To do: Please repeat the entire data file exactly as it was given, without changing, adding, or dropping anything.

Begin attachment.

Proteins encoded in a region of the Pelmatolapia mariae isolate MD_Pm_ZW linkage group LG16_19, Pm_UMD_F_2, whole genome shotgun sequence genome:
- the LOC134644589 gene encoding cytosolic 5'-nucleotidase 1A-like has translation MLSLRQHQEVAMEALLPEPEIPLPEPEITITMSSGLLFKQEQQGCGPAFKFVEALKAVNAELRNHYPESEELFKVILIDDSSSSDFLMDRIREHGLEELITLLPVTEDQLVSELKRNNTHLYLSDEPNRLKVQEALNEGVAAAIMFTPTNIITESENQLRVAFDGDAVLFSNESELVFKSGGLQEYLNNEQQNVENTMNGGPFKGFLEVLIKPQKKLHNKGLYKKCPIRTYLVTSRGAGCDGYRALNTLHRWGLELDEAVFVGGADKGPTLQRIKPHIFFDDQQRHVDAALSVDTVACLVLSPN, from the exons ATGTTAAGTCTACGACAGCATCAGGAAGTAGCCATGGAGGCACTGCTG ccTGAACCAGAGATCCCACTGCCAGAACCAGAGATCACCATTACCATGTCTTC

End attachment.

Proteins encoded in a region of the Pelmatolapia mariae isolate MD_Pm_ZW linkage group LG16_19, Pm_UMD_F_2, whole genome shotgun sequence genome:
- the LOC134644589 gene encoding cytosolic 5'-nucleotidase 1A-like has translation MLSLRQHQEVAMEALLPEPEIPLPEPEITITMSSGLLFKQEQQGCGPAFKFVEALKAVNAELRNHYPESEELFKVILIDDSSSSDFLMDRIREHGLEELITLLPVTEDQLVSELKRNNTHLYLSDEPNRLKVQEALNEGVAAAIMFTPTNIITESENQLRVAFDGDAVLFSNESELVFKSGGLQEYLNNEQQNVENTMNGGPFKGFLEVLIKPQKKLHNKGLYKKCPIRTYLVTSRGAGCDGYRALNTLHRWGLELDEAVFVGGADKGPTLQRIKPHIFFDDQQRHVDAALSVDTVACLVLSPN, from the exons ATGTTAAGTCTACGACAGCATCAGGAAGTAGCCATGGAGGCACTGCTG ccTGAACCAGAGATCCCACTGCCAGAACCAGAGATCACCATTACCATGTCTTC